My eyes narrowed. I wanted to throw his pity back at him. Or at someone else. Just so long as it wasn’t aimed at me. I wanted to grab him by the throat and spit what do you have to be sorry about it’s not your fucking fault
in his face.
It was four in the afternoon when I got back. Meg had left her room and was sitting in the kitchen in the clothes she’d slept in, staring at the wall with a cigarette in her mouth and a tumbler in her hand.
“Hi,” I said. I was met with silence concrete enough to be a response in and of itself. I went to the fridge and took out the remnants of last night’s dinner. Plain pasta. It was about as much as I knew how to throw together - that had always been more Meg’s area than mine. “You want anything?”
Ice rattled around her glass in response. Of course not
. I shrugged and began to scoop the pasta out onto a plate.
“It’s James’s birthday today,” she said. Said may be the wrong word, actually. To me, said implies tone. Implies the existence of an emotion behind the words. What was coming out of Meg’s mouth was more like sending audible email, where the words are there but the feeling is stripped away.
“Who?” I asked.
“James Gardner,” she sent. “Evan’s friend. You remember him.”
Oh. That James.
“Evan always went on about –”
“Meg,” I said, putting the pasta plate in the microwave.
“Every year it was always about how everyone would be there, how it would be the most important thing to happen in his entire second grade -”
I slammed the microwave shut and shouted, “Meg!”
She stopped speaking and turned her head around to stare at me. I took a few moments, then walked over and sat down in front of her and put my hand on hers. She looked away.
The microwave counted down as the hum filled the vacuum between us.
We’d been discussing this for some time. I was going to go live with my brother for a while, to see if the separation might help us figure things out. God knows I needed all the help I could get. She thought I was trying to wall myself off from the memories. I thought she was trying to drown herself in them. “So, tomorrow then,” she said.
We looked at each other again, and then I walked away. There were more boxes to fill.
I left the town I’d grown up in behind without looking in the mirror once. It wasn’t the time for regrets or sentimentality. Right now, it was seven in the morning and I had three states to cross to get to my brother’s place.
The buildings I knew like the back of my hand passed by the same way they did on any other day of the year. As they grew thinner and shorter, the road widened and I began to see green. There was nobody else on the road - nobody else comes out here. I had the dull blurry noise of the engine and the road for company.
After a few minutes of quiet I noticed the fog wall that marked the river and the bridge. And a few minutes after that, the world went white. I kept driving like nothing had changed. Wheels locked straight, speed locked at 35. The only thing coming out of the fog was the road, and all I could see was the road and my car and my hands on the wheel and I could feel I was moving forward and knew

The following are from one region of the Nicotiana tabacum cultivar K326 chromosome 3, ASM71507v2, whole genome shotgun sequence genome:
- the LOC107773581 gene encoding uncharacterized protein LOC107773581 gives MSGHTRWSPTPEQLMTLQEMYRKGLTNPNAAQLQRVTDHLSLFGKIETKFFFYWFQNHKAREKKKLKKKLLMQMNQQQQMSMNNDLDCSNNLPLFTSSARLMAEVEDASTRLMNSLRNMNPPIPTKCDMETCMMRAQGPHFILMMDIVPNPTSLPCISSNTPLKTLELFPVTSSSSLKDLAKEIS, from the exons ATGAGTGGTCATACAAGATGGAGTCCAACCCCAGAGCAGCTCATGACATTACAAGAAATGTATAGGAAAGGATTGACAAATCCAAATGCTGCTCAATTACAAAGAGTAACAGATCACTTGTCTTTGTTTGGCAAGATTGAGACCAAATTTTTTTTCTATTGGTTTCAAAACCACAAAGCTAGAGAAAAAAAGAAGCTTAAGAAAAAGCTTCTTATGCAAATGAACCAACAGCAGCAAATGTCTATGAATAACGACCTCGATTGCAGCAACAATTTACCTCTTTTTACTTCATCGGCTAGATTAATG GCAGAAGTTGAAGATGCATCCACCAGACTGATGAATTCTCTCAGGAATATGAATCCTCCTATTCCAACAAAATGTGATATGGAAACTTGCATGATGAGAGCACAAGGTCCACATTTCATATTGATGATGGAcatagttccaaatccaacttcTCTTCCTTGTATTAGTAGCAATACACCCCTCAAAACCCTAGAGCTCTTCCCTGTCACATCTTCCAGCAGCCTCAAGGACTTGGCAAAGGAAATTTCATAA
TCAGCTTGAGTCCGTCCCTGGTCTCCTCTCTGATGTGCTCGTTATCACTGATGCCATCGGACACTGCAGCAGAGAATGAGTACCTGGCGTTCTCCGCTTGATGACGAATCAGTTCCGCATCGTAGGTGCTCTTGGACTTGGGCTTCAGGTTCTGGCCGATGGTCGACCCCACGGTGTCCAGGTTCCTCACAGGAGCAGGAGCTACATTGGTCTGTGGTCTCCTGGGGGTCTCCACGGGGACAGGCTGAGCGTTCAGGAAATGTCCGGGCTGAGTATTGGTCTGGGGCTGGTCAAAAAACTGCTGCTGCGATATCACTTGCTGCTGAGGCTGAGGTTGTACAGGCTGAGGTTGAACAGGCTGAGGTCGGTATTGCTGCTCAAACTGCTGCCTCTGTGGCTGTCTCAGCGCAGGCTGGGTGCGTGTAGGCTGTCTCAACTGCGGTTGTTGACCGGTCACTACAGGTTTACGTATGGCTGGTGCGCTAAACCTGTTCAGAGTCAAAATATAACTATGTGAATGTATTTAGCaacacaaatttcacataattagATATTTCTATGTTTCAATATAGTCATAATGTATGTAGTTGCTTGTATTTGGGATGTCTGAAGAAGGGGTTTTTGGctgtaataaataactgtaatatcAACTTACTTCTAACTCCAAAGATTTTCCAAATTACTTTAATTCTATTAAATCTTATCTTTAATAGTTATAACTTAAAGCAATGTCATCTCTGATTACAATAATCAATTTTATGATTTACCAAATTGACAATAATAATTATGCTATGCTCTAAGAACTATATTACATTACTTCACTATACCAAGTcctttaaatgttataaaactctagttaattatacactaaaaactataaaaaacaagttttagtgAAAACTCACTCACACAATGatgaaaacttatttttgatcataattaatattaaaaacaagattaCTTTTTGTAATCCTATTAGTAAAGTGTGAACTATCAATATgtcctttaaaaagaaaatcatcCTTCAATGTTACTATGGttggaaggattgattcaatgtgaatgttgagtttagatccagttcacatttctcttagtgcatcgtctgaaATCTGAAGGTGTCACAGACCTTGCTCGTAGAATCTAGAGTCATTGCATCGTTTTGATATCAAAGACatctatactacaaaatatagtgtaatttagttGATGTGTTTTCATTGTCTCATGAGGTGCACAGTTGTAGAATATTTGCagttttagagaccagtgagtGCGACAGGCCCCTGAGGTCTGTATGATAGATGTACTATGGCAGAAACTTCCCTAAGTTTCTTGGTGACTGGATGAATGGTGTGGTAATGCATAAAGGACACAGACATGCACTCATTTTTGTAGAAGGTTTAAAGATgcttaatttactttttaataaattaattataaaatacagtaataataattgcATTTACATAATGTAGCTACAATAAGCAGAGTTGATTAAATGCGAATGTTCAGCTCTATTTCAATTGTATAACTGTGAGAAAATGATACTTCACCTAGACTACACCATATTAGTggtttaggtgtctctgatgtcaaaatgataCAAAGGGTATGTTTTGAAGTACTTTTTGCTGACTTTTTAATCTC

I was but was I?
And then the road wasn’t the only thing in the world anymore, and I found my head whipping around to look at what I could have sworn was a boy walking along the top of the bridge’s stone wall on the opposite side from me, with his arms out like little kids do when they’re trying to be an airplane. He was wearing a white sweater and green corduroy pants and I got maybe a two second look before the kid left my little bubble of existence but I could have sworn he looked just like Evan. And that was enough to distract me. I caught myself pulling to the right, dangerously close to the wall, and instinctively swerved away, swerved too hard, and then no matter what I did the car was just spinning, around and around and the tires were shrieking and I couldn’t stop it and couldn’t see a thing except for fog and road and wall and car.
When I came to a halt in the middle of the bridge I just sat there for a moment looking around trying to figure out where I was before my brain started working again and I realized that there might have been a kid alone out here. I killed the engine, then practically tore my seatbelt off and half-stepped-half-fell out of the car into the fog.
“Hey, kid,” I yelled, “you out there?”
“Kid!” I yelled. “Anybody there?”
I started to walk down the road after the kid – back towards town, the same way he’d been headed. I was about fifty feet from my car when I realized that I’d gotten too turned around to know which way I’d been coming from and which way I’d been going.
I walked to the side of the bridge and looked out at the endless field of grey, now dotted with the tops of dead trees. I thought of my father, the quiet certainty coming off him like the fog comes up from the river, showing me step by step what to do. I thought of my own fumbling attempts to do the same years later, and Evan’s nonstop complaining when the fish weren’t biting and pure elation when they were. I thought of Meg, sitting alone, staring at the bones of an empty house. I thought of all the pain that was waiting there to retake me.
I got back in the car, turned it on, and began to drive through the wall to see which side I’d end up on.